The Workshop, also known as the Osgoode Society Legal History Workshop, takes place on Wednesday evenings via Zoom throughout 2021-22, even if in-person teaching resumes in winter term. It meets approximately seven times in each term, on roughly alternate Wednesdays. The schedule for the first term will be arranged during the summer of 2020 and will be available by August. The schedule for the second term will be arranged during the first term and will be available by the end of November. Students must take the course for the full year. Each session a different presenter will circulate in advance a paper on which he or she would like comment and critique. The presentations may be on any aspect of legal history, from any jurisdiction or time period, though most tend to be on Canadian or US topics. Students enrolled in the course for credit are not expected to present a paper, but to read the papers and participate in the discussion and critique that occur at each session. Through exposure to varied topics in and approaches to legal history, students will come to appreciate the methodologies and modes of analysis employed in doing legal history.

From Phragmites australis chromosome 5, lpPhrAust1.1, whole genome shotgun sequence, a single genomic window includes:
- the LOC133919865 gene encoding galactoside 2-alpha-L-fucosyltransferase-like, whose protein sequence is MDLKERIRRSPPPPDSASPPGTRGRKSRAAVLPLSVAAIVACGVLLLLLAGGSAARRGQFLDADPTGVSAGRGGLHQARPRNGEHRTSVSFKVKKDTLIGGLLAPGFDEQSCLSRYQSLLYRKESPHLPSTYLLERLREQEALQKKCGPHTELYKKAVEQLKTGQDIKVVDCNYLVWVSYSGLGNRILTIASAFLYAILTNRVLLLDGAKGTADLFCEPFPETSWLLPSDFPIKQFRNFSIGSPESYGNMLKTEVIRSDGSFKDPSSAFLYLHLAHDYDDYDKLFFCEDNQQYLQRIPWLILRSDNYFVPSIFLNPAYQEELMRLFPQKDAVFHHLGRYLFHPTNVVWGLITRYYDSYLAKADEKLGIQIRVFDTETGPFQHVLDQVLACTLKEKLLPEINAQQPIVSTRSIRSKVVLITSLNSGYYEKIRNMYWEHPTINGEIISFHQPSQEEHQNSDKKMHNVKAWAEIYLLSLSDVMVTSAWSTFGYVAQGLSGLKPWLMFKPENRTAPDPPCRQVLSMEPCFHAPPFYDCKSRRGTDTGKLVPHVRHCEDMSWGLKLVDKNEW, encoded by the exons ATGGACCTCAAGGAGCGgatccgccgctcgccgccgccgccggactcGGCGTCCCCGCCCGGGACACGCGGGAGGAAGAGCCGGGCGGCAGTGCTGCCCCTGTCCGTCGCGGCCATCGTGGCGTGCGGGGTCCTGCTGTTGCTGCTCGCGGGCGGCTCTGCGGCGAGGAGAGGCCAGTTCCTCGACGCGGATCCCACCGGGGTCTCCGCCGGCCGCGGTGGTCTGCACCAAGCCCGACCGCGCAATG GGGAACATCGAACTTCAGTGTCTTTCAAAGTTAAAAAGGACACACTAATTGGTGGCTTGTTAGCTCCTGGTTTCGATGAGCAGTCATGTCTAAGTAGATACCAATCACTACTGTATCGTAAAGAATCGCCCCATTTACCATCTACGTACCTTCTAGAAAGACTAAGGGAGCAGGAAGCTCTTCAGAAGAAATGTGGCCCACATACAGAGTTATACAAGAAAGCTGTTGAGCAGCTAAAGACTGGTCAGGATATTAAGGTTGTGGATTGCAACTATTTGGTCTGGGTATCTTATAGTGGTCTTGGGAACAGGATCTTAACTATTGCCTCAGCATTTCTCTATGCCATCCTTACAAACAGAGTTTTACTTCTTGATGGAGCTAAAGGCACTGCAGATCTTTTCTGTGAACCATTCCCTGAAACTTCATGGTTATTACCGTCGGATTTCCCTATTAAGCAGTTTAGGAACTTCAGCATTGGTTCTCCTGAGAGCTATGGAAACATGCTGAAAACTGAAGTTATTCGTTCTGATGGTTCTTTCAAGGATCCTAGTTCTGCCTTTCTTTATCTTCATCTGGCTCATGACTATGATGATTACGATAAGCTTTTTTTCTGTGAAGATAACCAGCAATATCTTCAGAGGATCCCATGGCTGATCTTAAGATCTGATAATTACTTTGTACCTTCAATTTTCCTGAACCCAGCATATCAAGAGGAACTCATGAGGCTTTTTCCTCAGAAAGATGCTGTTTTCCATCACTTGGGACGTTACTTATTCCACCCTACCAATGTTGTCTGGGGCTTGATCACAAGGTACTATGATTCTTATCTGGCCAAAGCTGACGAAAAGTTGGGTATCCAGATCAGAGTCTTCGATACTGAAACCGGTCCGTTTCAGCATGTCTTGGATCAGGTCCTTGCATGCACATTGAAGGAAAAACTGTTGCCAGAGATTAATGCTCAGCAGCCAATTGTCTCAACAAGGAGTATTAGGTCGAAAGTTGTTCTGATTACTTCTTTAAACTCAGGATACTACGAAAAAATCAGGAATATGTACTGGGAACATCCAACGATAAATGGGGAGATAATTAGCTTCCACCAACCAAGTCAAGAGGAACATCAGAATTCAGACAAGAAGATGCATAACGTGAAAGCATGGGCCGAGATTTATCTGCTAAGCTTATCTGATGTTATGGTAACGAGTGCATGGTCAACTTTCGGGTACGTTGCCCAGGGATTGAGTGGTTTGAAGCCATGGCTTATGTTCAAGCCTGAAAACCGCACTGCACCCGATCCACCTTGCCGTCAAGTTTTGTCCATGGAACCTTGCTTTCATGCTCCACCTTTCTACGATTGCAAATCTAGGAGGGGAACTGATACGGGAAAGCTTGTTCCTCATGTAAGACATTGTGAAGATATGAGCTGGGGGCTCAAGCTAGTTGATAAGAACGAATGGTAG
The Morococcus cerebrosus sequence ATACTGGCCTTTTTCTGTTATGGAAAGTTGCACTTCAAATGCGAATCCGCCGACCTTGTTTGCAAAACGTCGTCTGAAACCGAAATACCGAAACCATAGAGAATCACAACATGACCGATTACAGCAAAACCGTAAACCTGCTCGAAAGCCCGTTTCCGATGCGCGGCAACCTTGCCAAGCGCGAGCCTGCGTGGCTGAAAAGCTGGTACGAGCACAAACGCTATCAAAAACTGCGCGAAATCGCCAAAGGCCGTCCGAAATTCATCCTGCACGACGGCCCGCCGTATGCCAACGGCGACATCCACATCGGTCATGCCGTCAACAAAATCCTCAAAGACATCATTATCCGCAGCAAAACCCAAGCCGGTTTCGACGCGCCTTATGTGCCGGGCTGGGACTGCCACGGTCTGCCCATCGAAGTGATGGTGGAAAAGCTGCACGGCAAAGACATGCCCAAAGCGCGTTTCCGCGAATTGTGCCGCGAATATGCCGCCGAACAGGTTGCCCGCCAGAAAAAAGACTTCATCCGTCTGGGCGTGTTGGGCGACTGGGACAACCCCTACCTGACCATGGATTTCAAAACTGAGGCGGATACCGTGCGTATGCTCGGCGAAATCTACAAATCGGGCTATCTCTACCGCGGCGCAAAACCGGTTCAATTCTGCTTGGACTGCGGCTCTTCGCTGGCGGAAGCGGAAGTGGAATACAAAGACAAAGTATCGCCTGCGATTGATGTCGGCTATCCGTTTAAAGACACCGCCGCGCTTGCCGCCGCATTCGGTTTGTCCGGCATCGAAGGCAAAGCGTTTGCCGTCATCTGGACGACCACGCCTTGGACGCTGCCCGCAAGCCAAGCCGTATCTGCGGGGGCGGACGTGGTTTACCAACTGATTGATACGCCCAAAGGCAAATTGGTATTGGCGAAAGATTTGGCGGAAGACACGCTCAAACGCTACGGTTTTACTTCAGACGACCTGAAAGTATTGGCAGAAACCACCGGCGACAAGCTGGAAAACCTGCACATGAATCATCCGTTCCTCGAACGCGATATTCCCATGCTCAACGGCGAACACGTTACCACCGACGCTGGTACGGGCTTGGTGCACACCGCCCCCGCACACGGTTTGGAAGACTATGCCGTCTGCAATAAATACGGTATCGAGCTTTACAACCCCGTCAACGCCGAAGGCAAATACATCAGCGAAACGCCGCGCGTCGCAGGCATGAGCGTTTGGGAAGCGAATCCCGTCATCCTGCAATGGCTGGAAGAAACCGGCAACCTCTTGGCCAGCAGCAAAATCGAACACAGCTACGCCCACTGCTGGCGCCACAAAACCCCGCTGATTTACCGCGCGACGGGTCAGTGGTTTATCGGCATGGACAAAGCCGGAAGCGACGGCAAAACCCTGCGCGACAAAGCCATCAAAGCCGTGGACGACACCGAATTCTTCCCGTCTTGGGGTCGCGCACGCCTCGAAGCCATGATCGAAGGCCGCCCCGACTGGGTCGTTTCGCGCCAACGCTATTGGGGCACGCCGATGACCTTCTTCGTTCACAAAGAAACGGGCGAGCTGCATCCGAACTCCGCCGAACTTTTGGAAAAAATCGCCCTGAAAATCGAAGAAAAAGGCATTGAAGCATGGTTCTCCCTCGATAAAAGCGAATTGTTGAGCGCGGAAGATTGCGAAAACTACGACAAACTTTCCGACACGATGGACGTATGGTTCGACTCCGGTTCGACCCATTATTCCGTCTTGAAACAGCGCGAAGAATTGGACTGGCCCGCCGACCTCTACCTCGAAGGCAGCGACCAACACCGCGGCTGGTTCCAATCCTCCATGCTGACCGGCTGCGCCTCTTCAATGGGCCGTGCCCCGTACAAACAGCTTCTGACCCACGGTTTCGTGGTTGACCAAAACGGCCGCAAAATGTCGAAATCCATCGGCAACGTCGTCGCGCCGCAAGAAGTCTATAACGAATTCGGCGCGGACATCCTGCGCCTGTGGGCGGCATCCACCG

Attendees at the workshop in addition to J.D. students are graduate students and faculty in law and history from U of T and York, as well as members of the profession and other interested parties. Paper presenters are mostly workshop members, but some are visitors from other universities inside and outside Canada. Workshop presenters in recent years from outside Toronto have included Constance Backhouse (Ottawa), David Fraser (Nottingham), Robert Gordon (Yale), Rande Kostal (Western), Brad Miller (British Columbia), Michel Morin (Montreal), Rebecca Scott (Michigan), and Brian Young (McGill).
All members of the law school community are welcome to attend any workshop. JD students or graduate students wishing to register in the workshop for credit may do so. No previous background in history is required.